The story of the 2018 midterms isn’t Alexandria Ocasio-Cortez in New York’s 14th District, Ben Jealous in the Democratic gubernatorial primary in Maryland and a leftist surge. Or, rather, that’s just one narrative, eclipsed by the less cinematic triumphs of less progressive Democrats. They’re by and large winning the primaries in the swing districts that might actually turn from red to blue. They’re the stars of their party’s mission to erect a barricade against the worst of Donald Trump.
.. Without doubt, Ocasio-Cortez’s ouster of Joe Crowley in the Democratic primary delivered an important message about entrenched politicians disconnected from their constituents. But when she gets to Congress, she won’t be replacing a Republican. She’ll be a new Democrat (and yes, a new kind of Democrat) in a seat that the party already holds and wasn’t going to lose. And she’ll almost surely be outnumbered by Democratic newcomers who waged more moderate campaigns in areas of the country where that’s the safer tack.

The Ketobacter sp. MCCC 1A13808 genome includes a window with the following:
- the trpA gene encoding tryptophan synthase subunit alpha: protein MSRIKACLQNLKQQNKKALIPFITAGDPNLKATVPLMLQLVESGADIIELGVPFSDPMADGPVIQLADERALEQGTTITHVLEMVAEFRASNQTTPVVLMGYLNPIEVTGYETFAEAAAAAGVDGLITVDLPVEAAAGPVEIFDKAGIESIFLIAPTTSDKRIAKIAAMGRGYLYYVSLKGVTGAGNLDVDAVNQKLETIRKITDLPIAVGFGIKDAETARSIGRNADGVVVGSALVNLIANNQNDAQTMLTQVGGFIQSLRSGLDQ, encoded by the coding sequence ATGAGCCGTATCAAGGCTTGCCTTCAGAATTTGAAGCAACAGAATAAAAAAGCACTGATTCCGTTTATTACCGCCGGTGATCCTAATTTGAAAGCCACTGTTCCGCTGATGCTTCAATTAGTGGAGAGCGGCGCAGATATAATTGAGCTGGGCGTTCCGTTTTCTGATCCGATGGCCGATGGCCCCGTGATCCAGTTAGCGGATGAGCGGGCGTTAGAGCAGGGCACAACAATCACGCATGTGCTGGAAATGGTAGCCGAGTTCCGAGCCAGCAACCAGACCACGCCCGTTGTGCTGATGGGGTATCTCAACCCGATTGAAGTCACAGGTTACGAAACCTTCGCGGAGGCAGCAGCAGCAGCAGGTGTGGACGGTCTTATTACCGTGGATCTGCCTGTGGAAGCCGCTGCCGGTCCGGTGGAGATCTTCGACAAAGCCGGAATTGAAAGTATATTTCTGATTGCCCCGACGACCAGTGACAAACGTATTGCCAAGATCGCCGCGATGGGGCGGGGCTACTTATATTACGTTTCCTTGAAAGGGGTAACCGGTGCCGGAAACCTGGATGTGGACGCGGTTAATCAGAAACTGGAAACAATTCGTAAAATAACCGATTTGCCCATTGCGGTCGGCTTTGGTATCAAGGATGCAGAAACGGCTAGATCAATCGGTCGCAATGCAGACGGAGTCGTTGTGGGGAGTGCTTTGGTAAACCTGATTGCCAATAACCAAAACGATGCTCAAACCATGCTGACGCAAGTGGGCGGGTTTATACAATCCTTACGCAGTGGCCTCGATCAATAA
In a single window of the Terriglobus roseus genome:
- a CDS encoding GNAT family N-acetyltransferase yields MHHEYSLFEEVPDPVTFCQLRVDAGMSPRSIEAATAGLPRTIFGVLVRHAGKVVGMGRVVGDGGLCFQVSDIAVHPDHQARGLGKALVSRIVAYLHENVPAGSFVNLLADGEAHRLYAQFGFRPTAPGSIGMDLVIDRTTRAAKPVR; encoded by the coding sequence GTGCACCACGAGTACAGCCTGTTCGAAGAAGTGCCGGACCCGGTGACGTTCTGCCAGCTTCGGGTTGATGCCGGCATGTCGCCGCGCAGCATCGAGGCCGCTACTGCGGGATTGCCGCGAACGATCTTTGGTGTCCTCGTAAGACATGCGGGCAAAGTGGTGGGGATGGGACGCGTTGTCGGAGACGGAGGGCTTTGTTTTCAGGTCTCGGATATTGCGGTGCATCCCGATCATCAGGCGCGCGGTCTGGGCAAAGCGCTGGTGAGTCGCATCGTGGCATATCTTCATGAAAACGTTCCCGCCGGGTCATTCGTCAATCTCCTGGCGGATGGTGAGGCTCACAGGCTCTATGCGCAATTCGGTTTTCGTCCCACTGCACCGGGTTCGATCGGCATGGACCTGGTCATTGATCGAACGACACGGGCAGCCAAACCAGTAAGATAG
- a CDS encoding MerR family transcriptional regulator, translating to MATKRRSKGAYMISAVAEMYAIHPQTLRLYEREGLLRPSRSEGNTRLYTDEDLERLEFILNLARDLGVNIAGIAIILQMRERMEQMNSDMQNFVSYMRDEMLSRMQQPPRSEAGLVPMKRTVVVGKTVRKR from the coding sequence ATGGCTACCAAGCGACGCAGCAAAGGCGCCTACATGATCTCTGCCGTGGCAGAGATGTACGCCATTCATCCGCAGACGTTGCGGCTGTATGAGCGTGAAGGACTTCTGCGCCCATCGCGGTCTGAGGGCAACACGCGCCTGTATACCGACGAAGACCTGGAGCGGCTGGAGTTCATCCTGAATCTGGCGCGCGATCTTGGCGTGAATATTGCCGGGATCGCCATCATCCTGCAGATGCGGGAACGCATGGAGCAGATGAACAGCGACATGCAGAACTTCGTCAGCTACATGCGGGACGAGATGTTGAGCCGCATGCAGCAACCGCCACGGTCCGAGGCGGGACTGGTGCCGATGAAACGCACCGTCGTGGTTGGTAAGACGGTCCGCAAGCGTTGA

“The real story out of these Democratic primaries isn’t left or right — it’s women,” Dave Wasserman, who analyzes House races for the nonpartisan Cook Political Report, told me. Additionally, he said, he has been struck by the consequential role of candidates’ biographies, sometimes captured in compelling campaign videos, like Ocasio-Cortez’s, that go viral.
.. he doesn’t see many politicians like Ocasio-Cortez. “They’re mainstream Democratic candidates,” he said. “They’re more running against Republicans and against the tax and health care bills than they are running to reshape the Democratic Party.”
.. NPR found that pragmatism is winning out over progressivism in the key races that will decide control of Congress.”
.. While only a minority of candidates endorsed by progressive groups like Justice Democrats and Our Revolution had won their primaries, more than three-quarters of those endorsed by the more centrist New Democrat Coalition had.
.. On the same day that Ocasio-Cortez generated front-page headlines by beating Crowley, much less progressive Democratic newcomers came out on top in crowded primaries in New York districts that are currently represented by Republicans and are high on the party’s red-to-blue wish list.